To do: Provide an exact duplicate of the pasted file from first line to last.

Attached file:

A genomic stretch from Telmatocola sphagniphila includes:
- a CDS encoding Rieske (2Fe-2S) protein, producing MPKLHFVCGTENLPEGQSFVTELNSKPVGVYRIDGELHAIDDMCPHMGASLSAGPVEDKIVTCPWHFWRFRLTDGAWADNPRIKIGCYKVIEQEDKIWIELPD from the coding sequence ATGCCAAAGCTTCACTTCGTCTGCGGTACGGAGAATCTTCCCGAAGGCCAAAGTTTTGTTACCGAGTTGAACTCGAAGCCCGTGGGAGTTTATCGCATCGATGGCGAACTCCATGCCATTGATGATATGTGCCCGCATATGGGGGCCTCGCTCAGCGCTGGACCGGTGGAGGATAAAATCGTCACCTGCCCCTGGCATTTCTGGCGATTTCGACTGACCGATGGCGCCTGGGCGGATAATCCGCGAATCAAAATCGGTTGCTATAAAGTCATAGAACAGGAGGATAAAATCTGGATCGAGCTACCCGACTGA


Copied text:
A genomic stretch from Telmatocola sphagniphila includes:
- a CDS encoding Rieske (2Fe-2S) protein, producing MPKLHFVCGTENLPEGQSFVTELNSKPVGVYRIDGELHAIDDMCPHMGASLSAGPVEDKIVTCPWHFWRFRLTDGAWADNPRIKIGCYKVIEQEDKIWIELPD from the coding sequence ATGCCAAAGCTTCACTTCGTCTGCGGTACGGAGAATCTTCCCGAAGGCCAAAGTTTTGTTACCGAGTTGAACTCGAAGCCCGTGGGAGTTTATCGCATCGATGGCGAACTCCATGCCATTGATGATATGTGCCCGCATATGGGGGCCTCGCTCAGCGCTGGACCGGTGGAGGATAAAATCGTCACCTGCCCCTGGCATTTCTGGCGATTTCGACTGACCGATGGCGCCTGGGCGGATAATCCGCGAATCAAAATCGGTTGCTATAAAGTCATAGAACAGGAGGATAAAATCTGGATCGAGCTACCCGACTGA